Justine Tigno-Aranjuez, researcher in the Burnett Biomedical Sciences Building at Lake Nona retrieves a clean lab coat.

Free Lab Coat Cleaning Service Available to UCF Researchers

By: Zenaida Gonzalez Kotala on

Beginning Wednesday, Oct. 6, faculty, students, and staff who work in a research lab at UCF can say goodbye to washing their own lab coats.

Those working in a lab and who have completed all their safety training will be able to walk up to one of seven kiosks, swipe their UCF ID, select a size, and collect a clean individually wrapped lab coat from the bin below, just like a vending machine. When the lab coat needs cleaning, it can be dropped off at one of the return bins and a fresh coat collected from the dispensing kiosk. This can be done as many times as needed, all at no cost to the user.

“It’s just one small way we can help our researchers,” says Renee Michel, the director of Environmental Health and Safety which is running the program.  “Researchers work with chemicals and other substances that often will get onto their lab coats. People don’t realize those coats are designed to reduce the risk to the wearer. It’s best to have the coats professionally cleaned and that can be expensive.”

That’s why the Office of Research is paying for the managed lab coat rental program.

The kiosks are located in Lake Nona’s School of Biomedical Sciences Building, Engineering I and II, Research 1, and the Physical Sciences Building. Any research lab member can access the kiosks with their UCF ID, even if the kiosk is not in their building. Just walk on over. Employees who work on other campuses or more remote areas will have access to a traditional laundry service at no cost. Those individuals can contact EHS at Researchsafety@ucf.edu or 407-823-6300 EHS main number.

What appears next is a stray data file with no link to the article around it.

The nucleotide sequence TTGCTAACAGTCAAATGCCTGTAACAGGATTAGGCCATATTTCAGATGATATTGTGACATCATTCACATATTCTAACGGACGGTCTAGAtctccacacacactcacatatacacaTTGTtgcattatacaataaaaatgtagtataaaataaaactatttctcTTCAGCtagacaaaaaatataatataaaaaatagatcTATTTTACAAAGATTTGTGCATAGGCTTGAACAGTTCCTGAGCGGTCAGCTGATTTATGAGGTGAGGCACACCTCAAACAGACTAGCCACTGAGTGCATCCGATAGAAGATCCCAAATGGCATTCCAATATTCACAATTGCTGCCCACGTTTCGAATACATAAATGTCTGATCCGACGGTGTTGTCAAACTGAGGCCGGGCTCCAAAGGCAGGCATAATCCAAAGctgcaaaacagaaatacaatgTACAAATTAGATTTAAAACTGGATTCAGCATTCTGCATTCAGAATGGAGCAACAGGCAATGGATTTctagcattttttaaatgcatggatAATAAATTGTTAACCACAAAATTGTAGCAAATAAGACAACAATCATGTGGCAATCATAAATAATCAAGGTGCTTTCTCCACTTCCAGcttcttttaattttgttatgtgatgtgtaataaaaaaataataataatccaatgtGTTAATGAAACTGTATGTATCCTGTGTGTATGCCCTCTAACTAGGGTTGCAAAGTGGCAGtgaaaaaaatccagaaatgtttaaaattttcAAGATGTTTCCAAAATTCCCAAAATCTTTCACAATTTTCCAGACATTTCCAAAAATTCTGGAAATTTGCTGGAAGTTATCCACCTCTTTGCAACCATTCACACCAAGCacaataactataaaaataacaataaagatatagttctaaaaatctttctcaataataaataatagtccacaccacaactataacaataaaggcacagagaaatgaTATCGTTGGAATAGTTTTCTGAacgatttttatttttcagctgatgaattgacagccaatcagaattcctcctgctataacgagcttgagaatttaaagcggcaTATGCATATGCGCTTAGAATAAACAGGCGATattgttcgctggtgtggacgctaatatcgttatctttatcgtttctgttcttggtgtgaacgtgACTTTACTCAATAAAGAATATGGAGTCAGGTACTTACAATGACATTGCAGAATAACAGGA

To qualify, students, staff, and faculty must have a research lab designation and be current on their safety training. The lab coats are rentals and normal wear, and tear is expected.

The kiosks are provided by CINTAS, a company based in Ohio, but with two facilities in Florida. The company provides similar services to industry, educational, and government agencies. CINTAS follows the Centers for Disease Control and manufacturer of flame-resistant clothing requirements when washing the lab coats to ensure proper care and maintenance.

The kiosks are owned by CINTAS and about 6,000 coats will be available to UCF researchers at any one time in a variety of sizes. The company will collect dirty items and replenish the machines twice a week.

CINTAS representatives will be on campus at each of the machines from 9 a.m. to 5 p.m. Wednesday and Thursday (Oct. 6-7) to answer questions and demonstrate how the machines work.

Anyone who believes they are eligible for a lab coat and who has trouble at a kiosk may contact Researchsafety@ucf.edu or 407-823-6300 at EHS for assistance.

Share This Article

Featured Content image

17 Teams Awarded Almost $5 Million in Jump Start Awards

Seventeen faculty and staff projects will receive about $5 million in Jump Start funds to advance UCF’s impact under President Alexander N. Cartwright’s 2021-22 Strategic Investment Program. “I am delighted that...

Read More

Featured Content image

UCF’s Expertise Gets Invite to Ivy League Network of Large Laser Energy Facilities

UCF is joining LaserNetUS, a consortium of the nation’s best large laser facilities started by the Department of Energy as a part of a broader strategy to boost the nation’s...

Read More

Featured Content image

UCF Part of NASA Mission Launching Saturday to Explore Trojan Asteroids

UCF Physics Professor Dan Britt is counting down to Saturday morning when NASA’s Lucy mission is set to blast off from the Space Coast. Britt, a physicist, and geologist is...

Read More

Featured Content image

Clues Emerge: How Harmless Bacteria Go Rogue Turning into Deadly Flesh-eating Variants

For bacteria, like people, lifestyle matters. A new study from the University of Central Florida found that the environmental lifestyle that bacteria possess reveals why some go rogue and turn...

Read More